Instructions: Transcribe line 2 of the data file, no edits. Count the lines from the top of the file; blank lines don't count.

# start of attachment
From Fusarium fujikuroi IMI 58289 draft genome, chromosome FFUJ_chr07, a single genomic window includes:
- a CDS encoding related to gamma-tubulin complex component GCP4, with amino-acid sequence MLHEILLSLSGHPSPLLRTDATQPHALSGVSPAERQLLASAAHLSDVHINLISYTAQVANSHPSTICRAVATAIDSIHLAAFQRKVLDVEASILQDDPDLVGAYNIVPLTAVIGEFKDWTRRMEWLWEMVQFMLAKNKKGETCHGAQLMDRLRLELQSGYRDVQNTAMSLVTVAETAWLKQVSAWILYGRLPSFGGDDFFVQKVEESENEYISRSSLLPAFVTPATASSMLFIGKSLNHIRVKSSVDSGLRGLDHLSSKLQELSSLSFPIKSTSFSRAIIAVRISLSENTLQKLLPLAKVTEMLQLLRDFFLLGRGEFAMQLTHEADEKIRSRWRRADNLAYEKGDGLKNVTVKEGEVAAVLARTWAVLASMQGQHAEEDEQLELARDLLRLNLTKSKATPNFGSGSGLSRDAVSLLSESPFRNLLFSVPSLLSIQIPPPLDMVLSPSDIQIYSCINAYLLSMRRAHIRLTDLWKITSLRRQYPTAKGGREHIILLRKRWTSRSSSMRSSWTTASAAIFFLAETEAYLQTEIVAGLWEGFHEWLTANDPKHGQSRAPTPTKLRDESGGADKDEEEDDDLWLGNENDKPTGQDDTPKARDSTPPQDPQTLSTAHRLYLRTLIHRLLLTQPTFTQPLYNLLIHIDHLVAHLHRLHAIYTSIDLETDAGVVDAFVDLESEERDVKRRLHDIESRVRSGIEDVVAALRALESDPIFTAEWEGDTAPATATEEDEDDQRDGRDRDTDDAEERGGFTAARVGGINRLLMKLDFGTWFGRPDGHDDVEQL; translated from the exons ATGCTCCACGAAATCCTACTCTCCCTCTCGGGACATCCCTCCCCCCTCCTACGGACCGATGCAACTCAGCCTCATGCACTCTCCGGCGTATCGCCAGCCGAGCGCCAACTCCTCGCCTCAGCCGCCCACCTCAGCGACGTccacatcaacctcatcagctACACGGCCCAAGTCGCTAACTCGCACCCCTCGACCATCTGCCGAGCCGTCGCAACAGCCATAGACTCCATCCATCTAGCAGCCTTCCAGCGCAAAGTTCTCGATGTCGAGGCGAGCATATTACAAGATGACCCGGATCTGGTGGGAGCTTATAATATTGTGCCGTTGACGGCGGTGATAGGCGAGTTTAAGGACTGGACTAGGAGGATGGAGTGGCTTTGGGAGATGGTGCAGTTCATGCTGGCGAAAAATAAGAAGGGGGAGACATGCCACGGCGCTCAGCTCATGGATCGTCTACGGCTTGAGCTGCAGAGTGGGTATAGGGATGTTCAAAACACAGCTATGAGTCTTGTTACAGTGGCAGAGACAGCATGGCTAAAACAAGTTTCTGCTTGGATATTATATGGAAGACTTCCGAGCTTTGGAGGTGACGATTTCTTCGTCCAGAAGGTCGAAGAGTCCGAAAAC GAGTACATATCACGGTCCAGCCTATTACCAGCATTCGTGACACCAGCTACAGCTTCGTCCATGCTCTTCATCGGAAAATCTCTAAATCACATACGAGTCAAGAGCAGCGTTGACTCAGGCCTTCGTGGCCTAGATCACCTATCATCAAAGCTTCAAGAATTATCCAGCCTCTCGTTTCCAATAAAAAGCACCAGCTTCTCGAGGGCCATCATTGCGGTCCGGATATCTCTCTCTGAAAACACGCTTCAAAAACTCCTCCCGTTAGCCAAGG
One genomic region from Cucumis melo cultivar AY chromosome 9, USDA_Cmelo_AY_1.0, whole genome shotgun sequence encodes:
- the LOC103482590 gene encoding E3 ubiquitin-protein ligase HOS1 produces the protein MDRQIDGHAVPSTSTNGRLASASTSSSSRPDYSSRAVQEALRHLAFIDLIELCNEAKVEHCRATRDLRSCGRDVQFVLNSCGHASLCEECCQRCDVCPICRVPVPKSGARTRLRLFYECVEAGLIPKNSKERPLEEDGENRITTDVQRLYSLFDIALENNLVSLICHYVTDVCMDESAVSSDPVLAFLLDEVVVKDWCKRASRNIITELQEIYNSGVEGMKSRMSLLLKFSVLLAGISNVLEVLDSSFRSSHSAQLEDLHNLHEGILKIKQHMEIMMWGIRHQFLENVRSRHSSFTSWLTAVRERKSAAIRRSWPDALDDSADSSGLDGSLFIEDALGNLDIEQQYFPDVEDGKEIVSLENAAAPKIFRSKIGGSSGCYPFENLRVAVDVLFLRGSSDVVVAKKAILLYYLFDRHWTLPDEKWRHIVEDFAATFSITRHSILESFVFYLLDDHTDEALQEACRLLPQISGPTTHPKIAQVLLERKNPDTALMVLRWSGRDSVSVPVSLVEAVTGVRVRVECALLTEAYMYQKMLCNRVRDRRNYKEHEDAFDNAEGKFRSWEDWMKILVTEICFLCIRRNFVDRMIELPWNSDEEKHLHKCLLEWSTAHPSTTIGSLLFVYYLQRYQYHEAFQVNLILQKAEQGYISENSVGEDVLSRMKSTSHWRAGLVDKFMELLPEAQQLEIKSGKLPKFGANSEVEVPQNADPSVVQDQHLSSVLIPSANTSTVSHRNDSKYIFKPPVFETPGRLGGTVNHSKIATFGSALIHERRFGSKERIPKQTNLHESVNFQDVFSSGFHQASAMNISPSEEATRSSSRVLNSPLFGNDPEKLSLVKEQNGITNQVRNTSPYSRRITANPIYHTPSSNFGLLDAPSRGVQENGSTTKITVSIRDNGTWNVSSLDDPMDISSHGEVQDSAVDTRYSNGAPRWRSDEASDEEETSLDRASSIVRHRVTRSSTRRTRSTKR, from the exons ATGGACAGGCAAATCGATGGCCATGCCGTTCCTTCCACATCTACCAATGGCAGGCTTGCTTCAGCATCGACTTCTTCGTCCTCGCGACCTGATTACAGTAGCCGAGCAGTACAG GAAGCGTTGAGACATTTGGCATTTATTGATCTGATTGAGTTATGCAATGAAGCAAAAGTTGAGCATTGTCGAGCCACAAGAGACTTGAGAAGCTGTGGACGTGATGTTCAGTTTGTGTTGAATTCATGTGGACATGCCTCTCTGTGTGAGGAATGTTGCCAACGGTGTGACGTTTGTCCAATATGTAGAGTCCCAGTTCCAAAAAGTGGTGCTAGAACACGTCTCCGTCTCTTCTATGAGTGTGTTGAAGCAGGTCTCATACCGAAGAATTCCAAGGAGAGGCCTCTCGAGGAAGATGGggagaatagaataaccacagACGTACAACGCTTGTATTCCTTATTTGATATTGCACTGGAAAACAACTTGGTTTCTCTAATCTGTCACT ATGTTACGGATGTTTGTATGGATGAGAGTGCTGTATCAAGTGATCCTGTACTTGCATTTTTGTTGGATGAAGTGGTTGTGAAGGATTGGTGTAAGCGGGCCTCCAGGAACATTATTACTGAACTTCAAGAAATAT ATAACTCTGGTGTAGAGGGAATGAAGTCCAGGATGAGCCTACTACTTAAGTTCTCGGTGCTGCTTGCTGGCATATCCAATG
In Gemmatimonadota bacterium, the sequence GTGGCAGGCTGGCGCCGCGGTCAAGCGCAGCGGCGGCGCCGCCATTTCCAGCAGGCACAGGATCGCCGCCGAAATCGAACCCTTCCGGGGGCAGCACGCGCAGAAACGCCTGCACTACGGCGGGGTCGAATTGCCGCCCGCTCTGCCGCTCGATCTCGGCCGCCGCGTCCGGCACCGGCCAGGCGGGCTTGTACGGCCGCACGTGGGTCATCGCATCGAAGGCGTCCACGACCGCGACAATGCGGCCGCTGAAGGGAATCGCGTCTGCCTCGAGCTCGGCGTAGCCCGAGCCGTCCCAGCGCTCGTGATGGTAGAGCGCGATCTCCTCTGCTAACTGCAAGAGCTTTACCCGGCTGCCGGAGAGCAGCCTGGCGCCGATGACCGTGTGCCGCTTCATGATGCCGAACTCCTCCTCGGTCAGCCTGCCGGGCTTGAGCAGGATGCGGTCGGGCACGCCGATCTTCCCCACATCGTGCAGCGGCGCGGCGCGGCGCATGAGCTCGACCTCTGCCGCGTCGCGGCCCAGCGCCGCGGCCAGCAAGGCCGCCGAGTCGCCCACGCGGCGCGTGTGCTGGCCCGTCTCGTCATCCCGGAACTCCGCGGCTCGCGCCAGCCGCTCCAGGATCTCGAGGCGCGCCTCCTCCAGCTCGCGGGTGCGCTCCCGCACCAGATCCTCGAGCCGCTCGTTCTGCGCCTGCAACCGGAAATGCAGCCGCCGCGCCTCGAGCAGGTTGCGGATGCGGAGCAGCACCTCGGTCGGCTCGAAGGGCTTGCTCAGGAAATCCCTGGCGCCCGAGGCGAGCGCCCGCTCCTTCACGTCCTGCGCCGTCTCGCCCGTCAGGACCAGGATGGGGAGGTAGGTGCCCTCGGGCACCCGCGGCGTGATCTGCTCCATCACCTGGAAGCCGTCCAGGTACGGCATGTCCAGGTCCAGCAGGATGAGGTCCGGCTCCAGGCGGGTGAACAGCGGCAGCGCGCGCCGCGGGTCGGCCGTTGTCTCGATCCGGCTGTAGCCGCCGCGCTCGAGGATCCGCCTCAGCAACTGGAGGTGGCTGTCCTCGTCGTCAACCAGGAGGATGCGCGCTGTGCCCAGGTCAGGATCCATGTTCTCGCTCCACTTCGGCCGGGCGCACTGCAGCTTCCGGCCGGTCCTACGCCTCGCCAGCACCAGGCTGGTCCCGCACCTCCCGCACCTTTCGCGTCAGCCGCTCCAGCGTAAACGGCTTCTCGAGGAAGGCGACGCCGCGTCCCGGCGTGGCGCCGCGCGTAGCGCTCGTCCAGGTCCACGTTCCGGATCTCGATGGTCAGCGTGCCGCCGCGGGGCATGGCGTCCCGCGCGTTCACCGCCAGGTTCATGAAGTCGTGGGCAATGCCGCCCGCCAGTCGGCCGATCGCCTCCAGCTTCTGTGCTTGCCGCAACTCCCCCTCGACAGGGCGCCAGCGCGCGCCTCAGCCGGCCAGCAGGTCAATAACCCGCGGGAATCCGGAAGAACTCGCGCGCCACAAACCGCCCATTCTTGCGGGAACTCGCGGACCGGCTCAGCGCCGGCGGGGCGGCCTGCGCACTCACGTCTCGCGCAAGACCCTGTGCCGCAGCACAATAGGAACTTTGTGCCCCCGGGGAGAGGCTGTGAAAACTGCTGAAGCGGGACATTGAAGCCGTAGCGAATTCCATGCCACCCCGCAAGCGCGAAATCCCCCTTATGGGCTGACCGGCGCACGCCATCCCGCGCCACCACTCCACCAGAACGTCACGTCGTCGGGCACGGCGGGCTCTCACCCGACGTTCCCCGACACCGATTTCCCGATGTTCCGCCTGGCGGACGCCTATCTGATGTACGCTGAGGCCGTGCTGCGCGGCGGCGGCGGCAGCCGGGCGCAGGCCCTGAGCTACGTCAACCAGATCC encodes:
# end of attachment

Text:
- a CDS encoding related to gamma-tubulin complex component GCP4, with amino-acid sequence MLHEILLSLSGHPSPLLRTDATQPHALSGVSPAERQLLASAAHLSDVHINLISYTAQVANSHPSTICRAVATAIDSIHLAAFQRKVLDVEASILQDDPDLVGAYNIVPLTAVIGEFKDWTRRMEWLWEMVQFMLAKNKKGETCHGAQLMDRLRLELQSGYRDVQNTAMSLVTVAETAWLKQVSAWILYGRLPSFGGDDFFVQKVEESENEYISRSSLLPAFVTPATASSMLFIGKSLNHIRVKSSVDSGLRGLDHLSSKLQELSSLSFPIKSTSFSRAIIAVRISLSENTLQKLLPLAKVTEMLQLLRDFFLLGRGEFAMQLTHEADEKIRSRWRRADNLAYEKGDGLKNVTVKEGEVAAVLARTWAVLASMQGQHAEEDEQLELARDLLRLNLTKSKATPNFGSGSGLSRDAVSLLSESPFRNLLFSVPSLLSIQIPPPLDMVLSPSDIQIYSCINAYLLSMRRAHIRLTDLWKITSLRRQYPTAKGGREHIILLRKRWTSRSSSMRSSWTTASAAIFFLAETEAYLQTEIVAGLWEGFHEWLTANDPKHGQSRAPTPTKLRDESGGADKDEEEDDDLWLGNENDKPTGQDDTPKARDSTPPQDPQTLSTAHRLYLRTLIHRLLLTQPTFTQPLYNLLIHIDHLVAHLHRLHAIYTSIDLETDAGVVDAFVDLESEERDVKRRLHDIESRVRSGIEDVVAALRALESDPIFTAEWEGDTAPATATEEDEDDQRDGRDRDTDDAEERGGFTAARVGGINRLLMKLDFGTWFGRPDGHDDVEQL; translated from the exons ATGCTCCACGAAATCCTACTCTCCCTCTCGGGACATCCCTCCCCCCTCCTACGGACCGATGCAACTCAGCCTCATGCACTCTCCGGCGTATCGCCAGCCGAGCGCCAACTCCTCGCCTCAGCCGCCCACCTCAGCGACGTccacatcaacctcatcagctACACGGCCCAAGTCGCTAACTCGCACCCCTCGACCATCTGCCGAGCCGTCGCAACAGCCATAGACTCCATCCATCTAGCAGCCTTCCAGCGCAAAGTTCTCGATGTCGAGGCGAGCATATTACAAGATGACCCGGATCTGGTGGGAGCTTATAATATTGTGCCGTTGACGGCGGTGATAGGCGAGTTTAAGGACTGGACTAGGAGGATGGAGTGGCTTTGGGAGATGGTGCAGTTCATGCTGGCGAAAAATAAGAAGGGGGAGACATGCCACGGCGCTCAGCTCATGGATCGTCTACGGCTTGAGCTGCAGAGTGGGTATAGGGATGTTCAAAACACAGCTATGAGTCTTGTTACAGTGGCAGAGACAGCATGGCTAAAACAAGTTTCTGCTTGGATATTATATGGAAGACTTCCGAGCTTTGGAGGTGACGATTTCTTCGTCCAGAAGGTCGAAGAGTCCGAAAAC GAGTACATATCACGGTCCAGCCTATTACCAGCATTCGTGACACCAGCTACAGCTTCGTCCATGCTCTTCATCGGAAAATCTCTAAATCACATACGAGTCAAGAGCAGCGTTGACTCAGGCCTTCGTGGCCTAGATCACCTATCATCAAAGCTTCAAGAATTATCCAGCCTCTCGTTTCCAATAAAAAGCACCAGCTTCTCGAGGGCCATCATTGCGGTCCGGATATCTCTCTCTGAAAACACGCTTCAAAAACTCCTCCCGTTAGCCAAGG